- My Friends and Zoidberg: When Quentin is addressing the crew: "Thank you, gentlemen, (nods to Felicity) lady......(nods to Bob) strange bearded thing."
- New Age Retro Hippie: Bob, although justified since the movie does take place in 1966.
- Nobody Calls Me Chicken: The Count and Gavin have a contest of chicken by climbing up the mast of the ship. They get to the top, and then go out along the spars, and then jump off.
- Nothing but Hits: Kind of justified, in that the pirates were basically intended to be the equivalent of Top 40 stations, but still...
- Obstructive Bureaucrat: Dormandy enjoys being in the government because if he doesn't like something, he can work to make it illegal.
- Oh Crap: Just about every character utters one during Gavin and the Count's game of chicken. The best one, however, comes later in the film as the boat is sinking.
Quentin: Ah. We would appear to be in entirely the wrong place at entirely the wrong time.
Cue water flooding the corridor
- One-Scene Wonder: Emma Thompson as Carl's Hot Mom (whose shagability virtually everyone comments on).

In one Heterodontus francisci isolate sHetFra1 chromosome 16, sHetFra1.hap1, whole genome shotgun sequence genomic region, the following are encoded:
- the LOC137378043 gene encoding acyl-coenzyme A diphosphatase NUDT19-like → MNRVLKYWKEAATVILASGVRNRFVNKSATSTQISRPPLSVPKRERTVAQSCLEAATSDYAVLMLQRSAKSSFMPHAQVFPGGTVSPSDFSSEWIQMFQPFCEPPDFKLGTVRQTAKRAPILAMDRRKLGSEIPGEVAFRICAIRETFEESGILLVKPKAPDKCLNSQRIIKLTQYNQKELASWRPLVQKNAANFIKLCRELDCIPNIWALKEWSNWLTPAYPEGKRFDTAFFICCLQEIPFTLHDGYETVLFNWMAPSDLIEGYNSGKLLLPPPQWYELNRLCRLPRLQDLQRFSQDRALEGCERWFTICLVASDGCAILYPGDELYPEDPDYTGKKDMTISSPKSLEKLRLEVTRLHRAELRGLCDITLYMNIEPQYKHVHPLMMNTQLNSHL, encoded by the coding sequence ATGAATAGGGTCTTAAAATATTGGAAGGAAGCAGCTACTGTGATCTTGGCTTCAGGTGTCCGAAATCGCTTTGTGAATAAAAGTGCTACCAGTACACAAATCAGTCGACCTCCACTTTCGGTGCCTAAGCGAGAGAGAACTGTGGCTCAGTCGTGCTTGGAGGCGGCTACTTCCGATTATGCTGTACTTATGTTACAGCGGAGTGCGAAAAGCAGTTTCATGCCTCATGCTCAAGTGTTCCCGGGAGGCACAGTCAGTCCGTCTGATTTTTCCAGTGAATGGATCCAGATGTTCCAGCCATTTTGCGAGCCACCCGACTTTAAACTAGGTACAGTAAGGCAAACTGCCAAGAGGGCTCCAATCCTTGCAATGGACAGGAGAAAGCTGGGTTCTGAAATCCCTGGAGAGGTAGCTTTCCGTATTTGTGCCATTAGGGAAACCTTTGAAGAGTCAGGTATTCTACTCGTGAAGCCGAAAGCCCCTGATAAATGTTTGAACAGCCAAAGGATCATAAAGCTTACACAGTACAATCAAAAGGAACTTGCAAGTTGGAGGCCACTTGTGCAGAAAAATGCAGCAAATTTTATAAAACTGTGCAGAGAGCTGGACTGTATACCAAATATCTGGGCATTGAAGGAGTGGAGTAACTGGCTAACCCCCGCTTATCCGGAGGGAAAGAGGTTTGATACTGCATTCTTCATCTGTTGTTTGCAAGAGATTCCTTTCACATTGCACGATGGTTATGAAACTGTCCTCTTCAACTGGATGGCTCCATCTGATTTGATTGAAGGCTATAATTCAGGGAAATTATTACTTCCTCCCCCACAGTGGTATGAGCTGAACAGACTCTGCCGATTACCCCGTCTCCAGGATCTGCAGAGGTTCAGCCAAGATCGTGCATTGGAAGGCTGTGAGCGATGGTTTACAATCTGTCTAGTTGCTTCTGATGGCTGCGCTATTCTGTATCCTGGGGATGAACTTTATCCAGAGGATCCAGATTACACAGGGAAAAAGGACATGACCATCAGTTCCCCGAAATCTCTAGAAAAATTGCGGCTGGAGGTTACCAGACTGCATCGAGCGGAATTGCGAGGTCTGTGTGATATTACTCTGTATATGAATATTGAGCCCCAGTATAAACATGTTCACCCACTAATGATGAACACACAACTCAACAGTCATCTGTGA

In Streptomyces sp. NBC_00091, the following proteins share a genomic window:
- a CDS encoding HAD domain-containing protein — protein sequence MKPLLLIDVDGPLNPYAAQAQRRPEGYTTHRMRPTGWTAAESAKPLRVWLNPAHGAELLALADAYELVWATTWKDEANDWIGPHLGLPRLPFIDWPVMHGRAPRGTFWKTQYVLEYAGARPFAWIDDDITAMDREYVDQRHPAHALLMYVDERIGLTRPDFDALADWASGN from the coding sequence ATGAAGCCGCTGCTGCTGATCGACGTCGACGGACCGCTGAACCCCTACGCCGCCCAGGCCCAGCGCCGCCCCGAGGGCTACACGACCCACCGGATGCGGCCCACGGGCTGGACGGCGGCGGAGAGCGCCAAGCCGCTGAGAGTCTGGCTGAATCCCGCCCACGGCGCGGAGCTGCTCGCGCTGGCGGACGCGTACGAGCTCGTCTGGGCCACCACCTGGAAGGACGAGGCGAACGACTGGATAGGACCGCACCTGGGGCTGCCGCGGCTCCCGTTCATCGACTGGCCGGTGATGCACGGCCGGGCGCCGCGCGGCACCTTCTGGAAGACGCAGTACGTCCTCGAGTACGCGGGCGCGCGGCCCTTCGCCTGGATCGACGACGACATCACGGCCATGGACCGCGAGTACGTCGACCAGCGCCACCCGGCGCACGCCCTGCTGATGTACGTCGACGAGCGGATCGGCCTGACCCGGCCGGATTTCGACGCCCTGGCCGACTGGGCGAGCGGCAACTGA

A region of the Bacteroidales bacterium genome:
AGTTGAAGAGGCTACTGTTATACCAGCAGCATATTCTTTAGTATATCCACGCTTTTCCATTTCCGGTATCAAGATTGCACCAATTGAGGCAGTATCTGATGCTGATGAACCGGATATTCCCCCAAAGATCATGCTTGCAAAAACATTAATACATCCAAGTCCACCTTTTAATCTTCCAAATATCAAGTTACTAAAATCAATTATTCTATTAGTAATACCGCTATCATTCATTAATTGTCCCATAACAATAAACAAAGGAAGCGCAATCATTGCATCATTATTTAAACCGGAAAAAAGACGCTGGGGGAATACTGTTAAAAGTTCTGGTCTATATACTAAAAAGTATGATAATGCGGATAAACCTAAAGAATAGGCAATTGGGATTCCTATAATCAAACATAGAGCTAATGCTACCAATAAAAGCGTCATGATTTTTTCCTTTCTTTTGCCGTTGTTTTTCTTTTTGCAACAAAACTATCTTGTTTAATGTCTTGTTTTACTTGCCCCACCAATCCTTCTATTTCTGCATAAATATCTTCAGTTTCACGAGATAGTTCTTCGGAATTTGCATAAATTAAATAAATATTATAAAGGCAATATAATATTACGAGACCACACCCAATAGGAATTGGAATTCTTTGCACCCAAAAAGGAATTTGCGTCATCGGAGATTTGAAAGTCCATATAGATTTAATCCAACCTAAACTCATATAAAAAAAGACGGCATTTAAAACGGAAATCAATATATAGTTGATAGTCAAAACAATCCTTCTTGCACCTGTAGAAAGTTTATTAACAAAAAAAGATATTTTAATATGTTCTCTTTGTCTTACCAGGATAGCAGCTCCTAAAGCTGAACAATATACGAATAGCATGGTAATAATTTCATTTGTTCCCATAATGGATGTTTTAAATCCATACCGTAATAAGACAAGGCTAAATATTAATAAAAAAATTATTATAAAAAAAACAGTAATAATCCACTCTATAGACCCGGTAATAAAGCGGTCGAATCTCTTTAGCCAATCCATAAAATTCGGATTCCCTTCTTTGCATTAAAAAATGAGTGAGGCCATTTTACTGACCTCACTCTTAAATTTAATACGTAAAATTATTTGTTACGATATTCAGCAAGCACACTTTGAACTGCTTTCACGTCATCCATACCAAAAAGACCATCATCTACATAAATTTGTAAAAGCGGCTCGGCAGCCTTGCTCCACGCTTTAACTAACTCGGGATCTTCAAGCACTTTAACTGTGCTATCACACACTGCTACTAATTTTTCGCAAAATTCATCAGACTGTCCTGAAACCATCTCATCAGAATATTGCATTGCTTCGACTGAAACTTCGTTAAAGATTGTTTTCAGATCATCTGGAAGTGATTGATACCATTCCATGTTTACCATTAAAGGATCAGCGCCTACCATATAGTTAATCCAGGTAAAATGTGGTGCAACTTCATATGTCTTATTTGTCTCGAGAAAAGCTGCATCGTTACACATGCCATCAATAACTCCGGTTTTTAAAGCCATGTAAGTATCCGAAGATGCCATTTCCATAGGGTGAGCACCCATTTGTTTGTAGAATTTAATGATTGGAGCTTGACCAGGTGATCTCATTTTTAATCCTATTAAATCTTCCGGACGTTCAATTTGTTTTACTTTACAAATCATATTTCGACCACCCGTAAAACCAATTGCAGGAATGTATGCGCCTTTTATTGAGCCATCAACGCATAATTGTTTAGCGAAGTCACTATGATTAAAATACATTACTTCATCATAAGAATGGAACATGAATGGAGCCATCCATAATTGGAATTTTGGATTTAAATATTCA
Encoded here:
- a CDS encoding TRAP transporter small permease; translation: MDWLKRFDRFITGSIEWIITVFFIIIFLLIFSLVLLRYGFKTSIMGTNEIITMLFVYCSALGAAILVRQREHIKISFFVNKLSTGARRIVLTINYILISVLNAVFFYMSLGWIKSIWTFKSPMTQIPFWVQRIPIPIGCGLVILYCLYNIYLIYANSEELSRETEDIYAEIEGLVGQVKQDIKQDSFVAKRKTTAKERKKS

- Precision F-Strike: An in-story example; an attempt is made to invoke the trope, but it is averted at the last minute. The aversion is a case of Unspoken Plan Guarantee.
- Pun-Based Title: The Boat That Rocked, get it?
- Role Association: Philip Seymour Hoffman is pretty much just playing Lester Bangs from Almost Famous, except it's during his heyday, and not after "Rock died."
- The Sixties
- Soft Water: Averted. Gavin and the Count end up with broken bones and multiple contusions as a result of their game of Chicken.
- Only a partial aversion, as from the height they jumped they probably would have been very seriously injured or even killed in Real Life.
- Stiff Upper Lip : Doubles as Crowning Moment of Awesome. (This entire conversation is deadpan and completely nonchalant.)
"Gentlemen, I have some good news and some...bad news. Which would you prefer?"
"Okay, the good news is the engine has exploded and we're all going to die."
"Hello, hey, er Doctor Dave here, Radio Rock, how...how's that good news?